I think to begin with, we have to remember why there are so many violent games. In Spencer Halpin’s 2007 documentary ‘Mortal Kombat’ it was claimed that the killing in video-games is all related to early programming restrictions. It was easier to delete enemies in order to progress. Memory wise it made sense to have less things on the screen as you went on, it was just simpler to do. Space Invaders almost invented the difficulty curve because as you ‘deleted’ enemies, the game ran faster, increasing the speed of the enemies and therefore the difficulty. This was unintentional, but led to a trend in games that persists even today. However I don’t agree that this is the only reason we have so many violent games. Games by their nature are adversarial; think back to tag, or noughts and crosses, or chess, or Risk, or checkers. Competitions require someone to win and that involves defeating someone else. Representing that in any kind of abstract form requires a symbol of victory. You could have more points than the opponent, as is the case in sports or driving games, or you can remove your opponent from the game.
As far as I’m concerned, the reason games are attractive as past-times is entirely based on the sense of achievement you get from progress or victory. Victory or progress in real life is often slow or difficult to judge. You can join a sports team but then you only play once or twice a week and there is a lot of effort involved in getting to the point where you could win. In a video game I can ‘win’ many times in many different arenas in a single evening. As far as I’m concerned a game of Halo is as pointless as a game of football, the only difference is that a game of Halo is easier to take part in and less physically demanding. So games have evolved as trying to let us win, give us opportunities to defeat enemies. This leads to violence, as how else are you going to remove enemies, other than erasing them?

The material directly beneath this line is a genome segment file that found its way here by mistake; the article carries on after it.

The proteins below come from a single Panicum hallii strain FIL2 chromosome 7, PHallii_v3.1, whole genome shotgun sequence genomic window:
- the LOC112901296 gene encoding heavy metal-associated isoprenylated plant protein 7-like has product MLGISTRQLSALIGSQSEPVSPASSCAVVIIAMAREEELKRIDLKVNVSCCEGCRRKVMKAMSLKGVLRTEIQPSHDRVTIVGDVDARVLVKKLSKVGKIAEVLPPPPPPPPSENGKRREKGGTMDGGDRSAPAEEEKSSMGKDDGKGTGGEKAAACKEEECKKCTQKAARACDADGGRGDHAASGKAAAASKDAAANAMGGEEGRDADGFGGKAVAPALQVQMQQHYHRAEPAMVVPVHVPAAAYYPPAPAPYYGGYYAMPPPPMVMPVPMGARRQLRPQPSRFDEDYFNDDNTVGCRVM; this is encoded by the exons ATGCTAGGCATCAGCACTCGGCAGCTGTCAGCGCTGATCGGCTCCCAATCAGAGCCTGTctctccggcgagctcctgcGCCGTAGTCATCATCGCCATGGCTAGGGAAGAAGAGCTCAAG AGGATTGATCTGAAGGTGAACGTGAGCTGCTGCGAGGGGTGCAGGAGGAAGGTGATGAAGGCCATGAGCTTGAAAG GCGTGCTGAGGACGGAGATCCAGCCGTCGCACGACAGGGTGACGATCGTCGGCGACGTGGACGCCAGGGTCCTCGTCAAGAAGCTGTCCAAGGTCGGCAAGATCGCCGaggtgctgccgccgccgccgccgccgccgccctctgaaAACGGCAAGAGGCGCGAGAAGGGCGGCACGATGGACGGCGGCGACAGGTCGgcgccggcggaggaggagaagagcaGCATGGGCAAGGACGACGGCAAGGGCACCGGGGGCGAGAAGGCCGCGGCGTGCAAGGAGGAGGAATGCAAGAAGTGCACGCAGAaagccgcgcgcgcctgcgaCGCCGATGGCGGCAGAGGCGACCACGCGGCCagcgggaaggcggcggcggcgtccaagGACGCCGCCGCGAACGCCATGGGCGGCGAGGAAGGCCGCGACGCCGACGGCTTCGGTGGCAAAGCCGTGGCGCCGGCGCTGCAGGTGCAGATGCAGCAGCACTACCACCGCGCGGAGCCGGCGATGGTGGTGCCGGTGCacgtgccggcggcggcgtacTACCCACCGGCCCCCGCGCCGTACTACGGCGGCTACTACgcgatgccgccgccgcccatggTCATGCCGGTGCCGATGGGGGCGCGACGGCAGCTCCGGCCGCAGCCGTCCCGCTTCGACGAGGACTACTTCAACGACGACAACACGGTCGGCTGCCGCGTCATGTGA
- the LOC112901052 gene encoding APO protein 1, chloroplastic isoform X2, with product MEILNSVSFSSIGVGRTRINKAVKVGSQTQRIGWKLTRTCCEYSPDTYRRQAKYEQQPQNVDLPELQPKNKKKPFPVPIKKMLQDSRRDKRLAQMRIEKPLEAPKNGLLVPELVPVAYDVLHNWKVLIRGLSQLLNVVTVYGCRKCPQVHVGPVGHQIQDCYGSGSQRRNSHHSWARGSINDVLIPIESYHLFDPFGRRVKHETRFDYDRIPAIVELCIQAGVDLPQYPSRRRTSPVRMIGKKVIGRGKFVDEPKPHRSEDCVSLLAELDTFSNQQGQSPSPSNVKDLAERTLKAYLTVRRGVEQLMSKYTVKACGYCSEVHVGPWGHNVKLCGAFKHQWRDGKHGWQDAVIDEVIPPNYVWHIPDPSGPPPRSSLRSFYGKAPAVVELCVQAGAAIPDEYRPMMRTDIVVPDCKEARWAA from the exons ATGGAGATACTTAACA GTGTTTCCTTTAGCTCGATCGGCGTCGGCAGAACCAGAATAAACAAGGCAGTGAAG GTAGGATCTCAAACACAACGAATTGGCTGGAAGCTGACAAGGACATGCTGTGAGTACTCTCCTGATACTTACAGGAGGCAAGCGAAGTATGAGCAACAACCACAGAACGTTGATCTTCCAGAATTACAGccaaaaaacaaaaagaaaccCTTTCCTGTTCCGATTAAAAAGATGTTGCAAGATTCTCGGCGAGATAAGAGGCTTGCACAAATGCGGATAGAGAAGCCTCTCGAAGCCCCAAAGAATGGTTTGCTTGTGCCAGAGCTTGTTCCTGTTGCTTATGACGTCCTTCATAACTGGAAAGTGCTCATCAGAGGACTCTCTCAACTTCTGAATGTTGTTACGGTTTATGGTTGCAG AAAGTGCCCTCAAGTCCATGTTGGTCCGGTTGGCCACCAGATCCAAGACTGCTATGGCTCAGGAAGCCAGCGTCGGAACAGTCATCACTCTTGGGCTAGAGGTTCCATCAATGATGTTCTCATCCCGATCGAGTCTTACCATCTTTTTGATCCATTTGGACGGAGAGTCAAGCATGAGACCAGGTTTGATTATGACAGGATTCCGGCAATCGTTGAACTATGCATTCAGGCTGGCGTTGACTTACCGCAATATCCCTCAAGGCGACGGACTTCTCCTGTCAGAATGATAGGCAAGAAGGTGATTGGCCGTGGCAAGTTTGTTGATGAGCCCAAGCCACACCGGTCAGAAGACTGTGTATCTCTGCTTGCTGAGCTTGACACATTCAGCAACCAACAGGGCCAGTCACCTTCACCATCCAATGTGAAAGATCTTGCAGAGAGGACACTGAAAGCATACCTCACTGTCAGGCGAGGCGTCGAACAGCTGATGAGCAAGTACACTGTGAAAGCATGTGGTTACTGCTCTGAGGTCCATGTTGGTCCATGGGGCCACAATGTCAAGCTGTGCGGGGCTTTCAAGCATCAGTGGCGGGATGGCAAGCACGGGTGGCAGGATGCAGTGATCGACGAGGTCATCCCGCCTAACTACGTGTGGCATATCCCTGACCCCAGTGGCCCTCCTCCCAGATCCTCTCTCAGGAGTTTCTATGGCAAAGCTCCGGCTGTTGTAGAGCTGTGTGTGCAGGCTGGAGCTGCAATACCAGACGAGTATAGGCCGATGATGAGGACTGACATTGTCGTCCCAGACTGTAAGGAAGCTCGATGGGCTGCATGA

So why do we enjoy the violence, rather than be horrified by it? I think that comes down to the processes that are involved when you are playing a game. If I play a game where the only point is to inflict horrible acts of cruelty, I won’t enjoy it. At times games do come along where this seems to be the purpose and they rarely get good review scores. No, the games that do well are games where violence is put into a context of winning. In Call of Duty, used as it is by far the best known violent game around at the moment, you are trying to get more points than the other team. You do this by shooting them but that fact is quickly forgotten. Any gamer who plays regularly will know what it is like to get in ‘the zone’. You don’t think about dying or guns or wars, you think about Kill: Death ratios and respawn times. If you die it isn’t painful, it’s an annoyance as it messes up your statistics, your score, and means you have to wait to respawn. When you shoot an enemy you aren’t hoping to inflict pain, you are happy that your score counter has gone up by however many points.